Present state of South Sudan

After more than 50 years of conflict in Sudan between the North (mainly Arabic speaking and Muslim) and the South  (mainly traditional religions and Christian) Omar al-Bashir and John Garang in 2005 signed a peace agreement. More than 2 million lives had been lost.  The Southerners voted for Independence and in 2011 South Sudan was born.

From 2013 there were ethnic conflicts. Because of the years of North/South conflict there were plenty of arms, lots of armed groups, corruption and economic competition for resources.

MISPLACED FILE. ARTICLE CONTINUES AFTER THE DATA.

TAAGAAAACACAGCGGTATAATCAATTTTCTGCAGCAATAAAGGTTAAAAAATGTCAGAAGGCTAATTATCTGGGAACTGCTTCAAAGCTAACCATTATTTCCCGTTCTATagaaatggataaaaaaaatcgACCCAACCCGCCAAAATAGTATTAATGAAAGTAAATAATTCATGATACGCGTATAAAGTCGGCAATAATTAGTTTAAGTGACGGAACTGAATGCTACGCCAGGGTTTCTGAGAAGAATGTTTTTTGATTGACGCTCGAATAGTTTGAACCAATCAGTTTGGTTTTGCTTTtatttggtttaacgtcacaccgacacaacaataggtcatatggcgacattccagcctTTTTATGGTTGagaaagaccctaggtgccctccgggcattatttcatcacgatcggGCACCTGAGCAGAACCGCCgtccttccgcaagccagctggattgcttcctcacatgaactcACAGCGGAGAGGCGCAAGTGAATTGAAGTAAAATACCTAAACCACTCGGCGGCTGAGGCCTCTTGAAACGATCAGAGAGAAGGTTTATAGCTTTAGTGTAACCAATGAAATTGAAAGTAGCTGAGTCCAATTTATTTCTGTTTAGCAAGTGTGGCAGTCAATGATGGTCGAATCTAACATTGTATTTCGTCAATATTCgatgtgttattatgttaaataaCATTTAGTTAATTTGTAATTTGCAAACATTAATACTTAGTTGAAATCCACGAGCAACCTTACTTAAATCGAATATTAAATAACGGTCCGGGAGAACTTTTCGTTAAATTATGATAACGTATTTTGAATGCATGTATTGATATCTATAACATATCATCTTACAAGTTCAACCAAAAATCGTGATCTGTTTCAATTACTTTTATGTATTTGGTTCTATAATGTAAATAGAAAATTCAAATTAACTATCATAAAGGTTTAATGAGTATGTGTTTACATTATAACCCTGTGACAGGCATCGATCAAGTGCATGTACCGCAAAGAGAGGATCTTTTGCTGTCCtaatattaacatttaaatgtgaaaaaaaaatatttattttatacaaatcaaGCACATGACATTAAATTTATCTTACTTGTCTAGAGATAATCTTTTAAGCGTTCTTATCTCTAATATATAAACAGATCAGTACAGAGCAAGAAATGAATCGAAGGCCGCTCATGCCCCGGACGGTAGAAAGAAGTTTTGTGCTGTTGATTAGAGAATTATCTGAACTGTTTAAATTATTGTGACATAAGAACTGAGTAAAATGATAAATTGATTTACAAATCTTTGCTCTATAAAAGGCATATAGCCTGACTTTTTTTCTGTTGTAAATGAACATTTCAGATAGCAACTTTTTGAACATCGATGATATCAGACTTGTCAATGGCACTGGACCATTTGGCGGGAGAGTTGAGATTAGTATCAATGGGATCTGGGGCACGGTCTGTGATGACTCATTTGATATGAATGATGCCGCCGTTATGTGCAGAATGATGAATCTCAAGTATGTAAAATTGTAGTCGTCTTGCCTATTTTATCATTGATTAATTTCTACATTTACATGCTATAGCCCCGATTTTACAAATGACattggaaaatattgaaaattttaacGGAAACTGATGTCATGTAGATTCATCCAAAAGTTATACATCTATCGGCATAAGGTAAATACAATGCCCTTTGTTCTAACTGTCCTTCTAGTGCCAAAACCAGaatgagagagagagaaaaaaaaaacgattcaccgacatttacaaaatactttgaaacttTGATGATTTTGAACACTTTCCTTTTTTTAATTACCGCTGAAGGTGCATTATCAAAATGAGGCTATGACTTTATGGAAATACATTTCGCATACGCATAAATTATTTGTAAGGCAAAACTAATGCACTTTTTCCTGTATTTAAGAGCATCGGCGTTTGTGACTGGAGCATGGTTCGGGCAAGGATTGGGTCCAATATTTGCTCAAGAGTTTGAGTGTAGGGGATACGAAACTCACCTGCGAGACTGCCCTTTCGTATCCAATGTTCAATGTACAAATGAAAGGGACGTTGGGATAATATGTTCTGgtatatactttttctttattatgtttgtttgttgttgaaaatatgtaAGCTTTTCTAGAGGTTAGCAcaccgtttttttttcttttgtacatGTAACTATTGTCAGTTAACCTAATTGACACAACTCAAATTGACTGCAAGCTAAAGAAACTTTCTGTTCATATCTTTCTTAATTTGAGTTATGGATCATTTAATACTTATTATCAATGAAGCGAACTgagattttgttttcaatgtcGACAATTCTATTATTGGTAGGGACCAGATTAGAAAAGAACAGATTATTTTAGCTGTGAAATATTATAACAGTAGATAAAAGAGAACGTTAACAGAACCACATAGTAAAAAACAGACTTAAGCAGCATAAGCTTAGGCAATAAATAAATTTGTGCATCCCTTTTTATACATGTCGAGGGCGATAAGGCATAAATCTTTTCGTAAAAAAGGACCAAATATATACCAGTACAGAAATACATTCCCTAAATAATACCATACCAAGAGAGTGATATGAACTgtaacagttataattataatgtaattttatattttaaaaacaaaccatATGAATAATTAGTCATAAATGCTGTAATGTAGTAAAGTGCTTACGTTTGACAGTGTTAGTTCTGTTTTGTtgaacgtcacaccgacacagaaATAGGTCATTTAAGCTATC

With the split between supporters of President Salva Kiir (often Dinkas) and supporters of Vice-President Riek Machar (often Nuer), thousands of civilians have been raped, tortured or killed for ethnic reasons.  3 million have had to flee their homes, and there have been attacks on humanitarian personnel.

Despite international peace initiatives, there has been a marked increase in violence and hate speech and the conflict has spread. In 2016 there were growing fears in the UN of genocide.

Now, South Sudan has been hit by an East Africa-wide drought that has pushed Somalia and other countries to the brink of famine.

South Sudan is predominantly Christian; about a third of the population, including president Salva Kiir, is Catholic.